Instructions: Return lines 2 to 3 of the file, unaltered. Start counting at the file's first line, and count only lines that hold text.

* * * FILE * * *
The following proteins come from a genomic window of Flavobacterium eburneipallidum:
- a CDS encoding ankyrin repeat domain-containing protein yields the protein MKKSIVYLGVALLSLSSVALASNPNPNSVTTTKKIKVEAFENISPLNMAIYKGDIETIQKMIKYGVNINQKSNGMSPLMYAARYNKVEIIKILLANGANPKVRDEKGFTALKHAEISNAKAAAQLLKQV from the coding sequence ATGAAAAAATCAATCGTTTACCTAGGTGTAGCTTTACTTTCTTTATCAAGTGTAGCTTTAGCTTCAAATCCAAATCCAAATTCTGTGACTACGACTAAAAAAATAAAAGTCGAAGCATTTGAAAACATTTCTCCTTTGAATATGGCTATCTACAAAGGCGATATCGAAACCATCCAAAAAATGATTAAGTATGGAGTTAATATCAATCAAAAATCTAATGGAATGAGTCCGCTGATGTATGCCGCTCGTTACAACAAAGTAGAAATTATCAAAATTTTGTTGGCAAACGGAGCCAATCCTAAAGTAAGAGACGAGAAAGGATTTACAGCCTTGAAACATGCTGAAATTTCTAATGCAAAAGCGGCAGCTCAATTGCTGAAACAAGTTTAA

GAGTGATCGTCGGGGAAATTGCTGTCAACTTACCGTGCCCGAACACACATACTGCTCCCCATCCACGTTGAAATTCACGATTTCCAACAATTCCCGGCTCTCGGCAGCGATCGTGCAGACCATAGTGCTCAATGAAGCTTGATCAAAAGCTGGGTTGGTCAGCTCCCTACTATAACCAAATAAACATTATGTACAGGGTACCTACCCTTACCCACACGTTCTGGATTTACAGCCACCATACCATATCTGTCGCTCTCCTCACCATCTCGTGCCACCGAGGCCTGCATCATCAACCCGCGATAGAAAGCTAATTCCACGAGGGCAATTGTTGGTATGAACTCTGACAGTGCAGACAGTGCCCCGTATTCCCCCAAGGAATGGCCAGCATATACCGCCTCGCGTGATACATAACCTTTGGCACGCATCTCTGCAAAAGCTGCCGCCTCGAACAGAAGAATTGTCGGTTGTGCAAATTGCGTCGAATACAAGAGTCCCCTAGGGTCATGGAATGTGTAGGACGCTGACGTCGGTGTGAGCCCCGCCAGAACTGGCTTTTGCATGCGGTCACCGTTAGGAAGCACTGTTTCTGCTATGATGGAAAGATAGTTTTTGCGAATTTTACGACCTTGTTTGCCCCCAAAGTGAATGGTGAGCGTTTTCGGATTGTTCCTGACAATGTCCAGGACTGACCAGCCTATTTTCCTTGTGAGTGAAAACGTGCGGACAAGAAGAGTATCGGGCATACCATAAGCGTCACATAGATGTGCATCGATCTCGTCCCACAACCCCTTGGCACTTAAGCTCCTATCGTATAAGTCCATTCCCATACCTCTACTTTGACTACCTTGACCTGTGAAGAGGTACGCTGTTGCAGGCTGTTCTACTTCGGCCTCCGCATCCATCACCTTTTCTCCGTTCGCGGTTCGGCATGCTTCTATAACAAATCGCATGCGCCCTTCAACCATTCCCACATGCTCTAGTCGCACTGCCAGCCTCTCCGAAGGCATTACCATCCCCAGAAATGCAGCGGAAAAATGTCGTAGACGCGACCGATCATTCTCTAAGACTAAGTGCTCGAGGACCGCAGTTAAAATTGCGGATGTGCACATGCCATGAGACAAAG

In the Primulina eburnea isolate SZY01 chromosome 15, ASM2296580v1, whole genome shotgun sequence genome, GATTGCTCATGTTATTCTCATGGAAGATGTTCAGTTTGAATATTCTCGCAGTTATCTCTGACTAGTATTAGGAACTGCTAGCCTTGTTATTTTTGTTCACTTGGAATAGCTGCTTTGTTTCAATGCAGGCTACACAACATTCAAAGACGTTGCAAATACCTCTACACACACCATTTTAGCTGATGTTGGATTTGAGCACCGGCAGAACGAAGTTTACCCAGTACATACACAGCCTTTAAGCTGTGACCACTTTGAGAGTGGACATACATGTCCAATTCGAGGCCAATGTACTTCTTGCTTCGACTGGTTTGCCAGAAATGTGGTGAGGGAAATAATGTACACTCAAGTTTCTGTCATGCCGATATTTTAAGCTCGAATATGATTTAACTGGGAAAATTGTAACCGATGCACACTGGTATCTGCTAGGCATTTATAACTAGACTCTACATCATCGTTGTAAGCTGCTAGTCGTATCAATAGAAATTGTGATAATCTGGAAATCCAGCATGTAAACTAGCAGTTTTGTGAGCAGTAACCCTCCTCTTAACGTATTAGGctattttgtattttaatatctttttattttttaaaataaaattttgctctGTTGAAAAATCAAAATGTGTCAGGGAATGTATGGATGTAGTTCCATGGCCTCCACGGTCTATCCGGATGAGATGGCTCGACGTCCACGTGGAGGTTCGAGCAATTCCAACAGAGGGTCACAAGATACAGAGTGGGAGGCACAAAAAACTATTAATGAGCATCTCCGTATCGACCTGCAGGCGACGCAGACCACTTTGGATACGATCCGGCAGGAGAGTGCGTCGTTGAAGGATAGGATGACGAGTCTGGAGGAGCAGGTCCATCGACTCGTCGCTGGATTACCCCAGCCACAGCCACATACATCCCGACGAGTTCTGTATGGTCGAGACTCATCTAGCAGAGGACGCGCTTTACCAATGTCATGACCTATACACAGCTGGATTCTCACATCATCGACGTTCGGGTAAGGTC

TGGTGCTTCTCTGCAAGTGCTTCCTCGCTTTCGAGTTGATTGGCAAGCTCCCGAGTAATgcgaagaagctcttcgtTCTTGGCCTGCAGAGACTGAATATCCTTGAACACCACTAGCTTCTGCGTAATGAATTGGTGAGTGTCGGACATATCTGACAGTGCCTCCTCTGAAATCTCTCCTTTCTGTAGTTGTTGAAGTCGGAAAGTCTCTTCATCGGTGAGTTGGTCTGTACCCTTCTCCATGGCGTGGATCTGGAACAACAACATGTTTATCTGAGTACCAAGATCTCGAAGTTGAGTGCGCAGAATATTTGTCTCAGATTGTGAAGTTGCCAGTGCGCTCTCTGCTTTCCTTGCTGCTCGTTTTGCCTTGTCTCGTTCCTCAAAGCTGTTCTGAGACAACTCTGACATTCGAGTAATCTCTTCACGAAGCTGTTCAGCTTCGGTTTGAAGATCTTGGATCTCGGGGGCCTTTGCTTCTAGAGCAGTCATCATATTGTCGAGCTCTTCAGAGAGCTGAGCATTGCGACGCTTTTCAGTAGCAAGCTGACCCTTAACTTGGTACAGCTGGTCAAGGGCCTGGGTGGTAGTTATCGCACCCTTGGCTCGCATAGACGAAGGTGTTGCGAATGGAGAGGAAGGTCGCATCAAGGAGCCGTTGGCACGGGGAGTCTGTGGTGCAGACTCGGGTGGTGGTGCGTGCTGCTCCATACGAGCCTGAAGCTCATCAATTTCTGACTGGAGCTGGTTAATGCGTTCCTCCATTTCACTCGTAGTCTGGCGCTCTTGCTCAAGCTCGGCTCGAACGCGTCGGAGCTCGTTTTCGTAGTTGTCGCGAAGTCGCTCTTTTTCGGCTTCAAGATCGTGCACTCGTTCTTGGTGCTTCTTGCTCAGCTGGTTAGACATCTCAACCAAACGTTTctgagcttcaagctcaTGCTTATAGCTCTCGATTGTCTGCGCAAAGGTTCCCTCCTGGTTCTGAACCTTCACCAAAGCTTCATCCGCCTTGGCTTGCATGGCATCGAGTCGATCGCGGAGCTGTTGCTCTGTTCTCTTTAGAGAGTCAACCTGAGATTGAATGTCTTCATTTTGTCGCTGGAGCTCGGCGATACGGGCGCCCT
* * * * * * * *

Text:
- a CDS encoding ankyrin repeat domain-containing protein yields the protein MKKSIVYLGVALLSLSSVALASNPNPNSVTTTKKIKVEAFENISPLNMAIYKGDIETIQKMIKYGVNINQKSNGMSPLMYAARYNKVEIIKILLANGANPKVRDEKGFTALKHAEISNAKAAAQLLKQV from the coding sequence ATGAAAAAATCAATCGTTTACCTAGGTGTAGCTTTACTTTCTTTATCAAGTGTAGCTTTAGCTTCAAATCCAAATCCAAATTCTGTGACTACGACTAAAAAAATAAAAGTCGAAGCATTTGAAAACATTTCTCCTTTGAATATGGCTATCTACAAAGGCGATATCGAAACCATCCAAAAAATGATTAAGTATGGAGTTAATATCAATCAAAAATCTAATGGAATGAGTCCGCTGATGTATGCCGCTCGTTACAACAAAGTAGAAATTATCAAAATTTTGTTGGCAAACGGAGCCAATCCTAAAGTAAGAGACGAGAAAGGATTTACAGCCTTGAAACATGCTGAAATTTCTAATGCAAAAGCGGCAGCTCAATTGCTGAAACAAGTTTAA

GAGTGATCGTCGGGGAAATTGCTGTCAACTTACCGTGCCCGAACACACATACTGCTCCCCATCCACGTTGAAATTCACGATTTCCAACAATTCCCGGCTCTCGGCAGCGATCGTGCAGACCATAGTGCTCAATGAAGCTTGATCAAAAGCTGGGTTGGTCAGCTCCCTACTATAACCAAATAAACATTATGTACAGGGTACCTACCCTTACCCACACGTTCTGGATTTACAGCCACCATACCATATCTGTCGCTCTCCTCACCATCTCGTGCCACCGAGGCCTGCATCATCAACCCGCGATAGAAAGCTAATTCCACGAGGGCAATTGTTGGTATGAACTCTGACAGTGCAGACAGTGCCCCGTATTCCCCCAAGGAATGGCCAGCATATACCGCCTCGCGTGATACATAACCTTTGGCACGCATCTCTGCAAAAGCTGCCGCCTCGAACAGAAGAATTGTCGGTTGTGCAAATTGCGTCGAATACAAGAGTCCCCTAGGGTCATGGAATGTGTAGGACGCTGACGTCGGTGTGAGCCCCGCCAGAACTGGCTTTTGCATGCGGTCACCGTTAGGAAGCACTGTTTCTGCTATGATGGAAAGATAGTTTTTGCGAATTTTACGACCTTGTTTGCCCCCAAAGTGAATGGTGAGCGTTTTCGGATTGTTCCTGACAATGTCCAGGACTGACCAGCCTATTTTCCTTGTGAGTGAAAACGTGCGGACAAGAAGAGTATCGGGCATACCATAAGCGTCACATAGATGTGCATCGATCTCGTCCCACAACCCCTTGGCACTTAAGCTCCTATCGTATAAGTCCATTCCCATACCTCTACTTTGACTACCTTGACCTGTGAAGAGGTACGCTGTTGCAGGCTGTTCTACTTCGGCCTCCGCATCCATCACCTTTTCTCCGTTCGCGGTTCGGCATGCTTCTATAACAAATCGCATGCGCCCTTCAACCATTCCCACATGCTCTAGTCGCACTGCCAGCCTCTCCGAAGGCATTACCATCCCCAGAAATGCAGCGGAAAAATGTCGTAGACGCGACCGATCATTCTCTAAGACTAAGTGCTCGAGGACCGCAGTTAAAATTGCGGATGTGCACATGCCATGAGACAAAG